Monday, October 3, 2011

The nation state and its territory are symbiotically bound together, inseparable and inviolable. The diminishment of one leads inescapably to the diminishment of the other. This, the classic (and idealised) view of what constitutes the nation state, has remained more or less unchanged since the middle of the 17th century, despite the constant internal and external challenges to the supposedly inviolable territoriality of many sovereign nations, the changes that have come about in ‘unalterable borders,' and the emergence of new nation states.

The series of treaties known as the Westphalia treaties, which ended the Thirty Years War (1618-48), are the basis of the modern nation states in Europe. This concept has, over the years, acquired universal applicability and is now the foundational basis for modern nation states everywhere, including India. Over and above this is the Indian nationalist view that from times immemorial, India has been a civilisational state, Bharat Mata, mystically transcending the narrow legal definitions of European theorists of what constitutes the modern nation state.

This is not unique to India. Every nation state, whether it formally came into being within living memory or has been a stable polity for centuries, views itself as a unique and inviolable territorial entity. Many also evoke the image of the nation state as the Eternal Mother, especially in periods of national crisis.

The struggles for sovereignty going on in Assam and its neighborhood in northeast India are a case in point. In popular perception, the whole region comprising seven States (with the artificial addition of Sikkim to the Northeastern Council, eight States) is aflame with violent separatist insurgencies. In reality, serious separatist or sovereignty struggles with some political and organisational substance to them, and a cadre trained in the use of arms to take forward such sovereignty aspirations, are a reality in only three States of the region — Assam, Manipur and Nagaland.

While the leaders of the dominant separatist outfits in Assam and Nagaland are engaged in discussions with the Government of India — for over a decade in Nagaland — the situation in Manipur is rather more complicated. The prospect of such outfits in Manipur coming on board and talking to the government is now linked, in the view of the insurgent leaders — not all of whom are clear about their objectives or even their readiness to talk — to the Government of India accepting some preconditions. The most important of these is that the government must agree to hold “a plebiscite under international supervision” to ascertain the will of the people of Manipur on sovereignty and independence.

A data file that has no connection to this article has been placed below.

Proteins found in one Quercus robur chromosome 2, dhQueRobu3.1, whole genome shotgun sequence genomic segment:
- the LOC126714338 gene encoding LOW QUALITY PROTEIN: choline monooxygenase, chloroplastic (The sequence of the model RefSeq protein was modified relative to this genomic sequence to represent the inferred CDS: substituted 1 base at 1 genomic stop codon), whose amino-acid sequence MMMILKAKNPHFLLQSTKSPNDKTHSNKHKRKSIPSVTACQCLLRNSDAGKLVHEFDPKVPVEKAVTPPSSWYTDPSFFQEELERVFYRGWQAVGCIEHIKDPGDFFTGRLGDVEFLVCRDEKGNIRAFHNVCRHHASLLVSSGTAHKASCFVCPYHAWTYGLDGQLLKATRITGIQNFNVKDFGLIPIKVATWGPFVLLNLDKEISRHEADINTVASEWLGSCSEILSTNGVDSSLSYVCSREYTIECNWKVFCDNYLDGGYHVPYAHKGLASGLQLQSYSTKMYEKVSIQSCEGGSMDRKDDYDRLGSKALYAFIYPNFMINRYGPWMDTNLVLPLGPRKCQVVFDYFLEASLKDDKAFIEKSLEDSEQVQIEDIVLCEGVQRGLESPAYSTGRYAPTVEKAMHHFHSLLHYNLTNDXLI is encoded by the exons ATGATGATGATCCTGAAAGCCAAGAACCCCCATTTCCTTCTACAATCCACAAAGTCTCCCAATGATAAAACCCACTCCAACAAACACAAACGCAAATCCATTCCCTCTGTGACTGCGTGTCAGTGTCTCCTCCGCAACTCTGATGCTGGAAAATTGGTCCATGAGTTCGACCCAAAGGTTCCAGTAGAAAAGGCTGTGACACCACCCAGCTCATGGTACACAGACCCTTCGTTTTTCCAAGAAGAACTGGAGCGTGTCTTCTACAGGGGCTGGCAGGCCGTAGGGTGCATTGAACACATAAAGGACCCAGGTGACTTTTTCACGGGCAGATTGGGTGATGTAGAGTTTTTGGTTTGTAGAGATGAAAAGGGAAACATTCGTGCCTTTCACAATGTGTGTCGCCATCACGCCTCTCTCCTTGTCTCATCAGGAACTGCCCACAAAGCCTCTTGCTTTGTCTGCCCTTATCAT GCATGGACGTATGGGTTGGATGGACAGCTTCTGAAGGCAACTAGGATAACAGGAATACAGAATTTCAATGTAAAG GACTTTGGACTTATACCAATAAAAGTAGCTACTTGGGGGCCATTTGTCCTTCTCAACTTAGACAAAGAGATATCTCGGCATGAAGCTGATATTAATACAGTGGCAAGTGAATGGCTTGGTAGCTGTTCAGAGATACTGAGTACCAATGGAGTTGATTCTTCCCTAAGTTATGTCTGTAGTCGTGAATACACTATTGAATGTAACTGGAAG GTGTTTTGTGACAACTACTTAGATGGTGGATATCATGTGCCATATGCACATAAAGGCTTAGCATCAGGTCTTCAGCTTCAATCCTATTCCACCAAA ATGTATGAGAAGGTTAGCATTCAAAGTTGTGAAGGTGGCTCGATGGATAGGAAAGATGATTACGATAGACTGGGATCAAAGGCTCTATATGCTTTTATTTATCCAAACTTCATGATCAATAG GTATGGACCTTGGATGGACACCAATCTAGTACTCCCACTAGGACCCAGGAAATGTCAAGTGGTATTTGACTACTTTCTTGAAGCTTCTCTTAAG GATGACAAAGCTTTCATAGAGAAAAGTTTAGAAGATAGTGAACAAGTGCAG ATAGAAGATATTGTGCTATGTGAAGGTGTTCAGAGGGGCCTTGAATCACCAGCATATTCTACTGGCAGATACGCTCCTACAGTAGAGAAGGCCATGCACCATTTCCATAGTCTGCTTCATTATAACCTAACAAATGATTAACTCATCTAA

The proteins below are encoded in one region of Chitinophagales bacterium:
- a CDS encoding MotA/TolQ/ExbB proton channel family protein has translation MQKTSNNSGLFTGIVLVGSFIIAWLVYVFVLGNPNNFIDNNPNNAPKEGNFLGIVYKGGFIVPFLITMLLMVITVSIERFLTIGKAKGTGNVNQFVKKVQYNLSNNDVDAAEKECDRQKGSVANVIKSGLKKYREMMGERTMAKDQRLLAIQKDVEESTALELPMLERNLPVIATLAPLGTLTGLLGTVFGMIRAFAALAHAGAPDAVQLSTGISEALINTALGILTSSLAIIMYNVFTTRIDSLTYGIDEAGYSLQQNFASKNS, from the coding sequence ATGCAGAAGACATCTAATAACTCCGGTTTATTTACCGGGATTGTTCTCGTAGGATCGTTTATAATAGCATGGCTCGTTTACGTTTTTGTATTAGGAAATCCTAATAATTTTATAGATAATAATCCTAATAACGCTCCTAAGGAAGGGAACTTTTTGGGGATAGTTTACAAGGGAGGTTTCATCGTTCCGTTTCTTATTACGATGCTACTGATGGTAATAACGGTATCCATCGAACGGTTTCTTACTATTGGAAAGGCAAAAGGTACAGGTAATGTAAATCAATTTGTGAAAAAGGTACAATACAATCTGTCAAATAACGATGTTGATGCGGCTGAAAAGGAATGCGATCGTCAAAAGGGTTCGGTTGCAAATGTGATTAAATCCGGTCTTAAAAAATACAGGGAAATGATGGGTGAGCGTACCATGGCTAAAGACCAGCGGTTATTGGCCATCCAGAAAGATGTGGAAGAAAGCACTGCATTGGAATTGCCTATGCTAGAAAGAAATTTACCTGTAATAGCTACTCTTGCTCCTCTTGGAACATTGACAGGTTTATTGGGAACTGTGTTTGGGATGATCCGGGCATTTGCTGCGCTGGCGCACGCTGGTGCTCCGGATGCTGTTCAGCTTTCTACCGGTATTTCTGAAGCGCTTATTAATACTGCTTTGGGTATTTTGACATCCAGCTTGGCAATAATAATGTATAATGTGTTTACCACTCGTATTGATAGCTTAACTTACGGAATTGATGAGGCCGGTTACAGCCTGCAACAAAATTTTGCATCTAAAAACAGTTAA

On the face of it, such a demand is unrealistic. It is also deeply flawed in its apparent perception that the “people of Manipur,” even those who have sovereignty aspirations, have a common perspective on sovereignty and independence. The fact is, the “people of Manipur” comprising three distinct communities do not share a common vision of their past or their future aspirations. The point hardly needs to be laboured.

However, this is not the place to discuss the nuances of sovereignty narratives of the region, every one of whose seven States, while unique, also shares a commonality of history and memories, and a measure of resentment against ‘India.' Rather, in all States, the insurgencies have serious issues with others of their own kind, outfits that too are fighting the Indian state, on what constitutes the existing territory, and the territory of the putative sovereign and independent state that they aim to attain. In other words, while their principal contradiction is with the Indian state, there are serious problems over the territorial imagination of the mutually contending outfits.

The most striking of such contradictions prevails in Nagaland and Manipur. Nagaland is now one of the States of the Indian Union under the Constitution. It has all the formal appurtenances of a constituent State — executive, legislature, and judiciary, with Kohima having a Bench of the Guwahati high Court. However, the territorial imagination of the Nagaland government — its vision of what its territory should be — or of the political parties of Nagaland, including the Congress and the BJP (which had two Ministers in the previous National Democratic Alliance government), is no different from that of the three outfits fighting for or committed to Naga sovereignty. Each one of these claims nearly two-thirds of the territory of Manipur, to whose inviolability the government of Manipur is as fervently committed as the most uncompromising of separatist outfits fighting to secure Manipur's sovereignty and independence.

In other words, territoriality is as central to established nation states that define themselves in terms of their territory, traced to the history and memories of the people, as to the organised or disorganized groups within the territories of a nation state seeking to challenge the territoriality of the larger structure, and carve out a separate territory for themselves. In turn, those who challenge the territoriality and lay claims on the territory of ‘existing nation states' themselves have serious contradictions with others mounting similar challenges and, when these are weak, press hard on them.

Source : The Hindu


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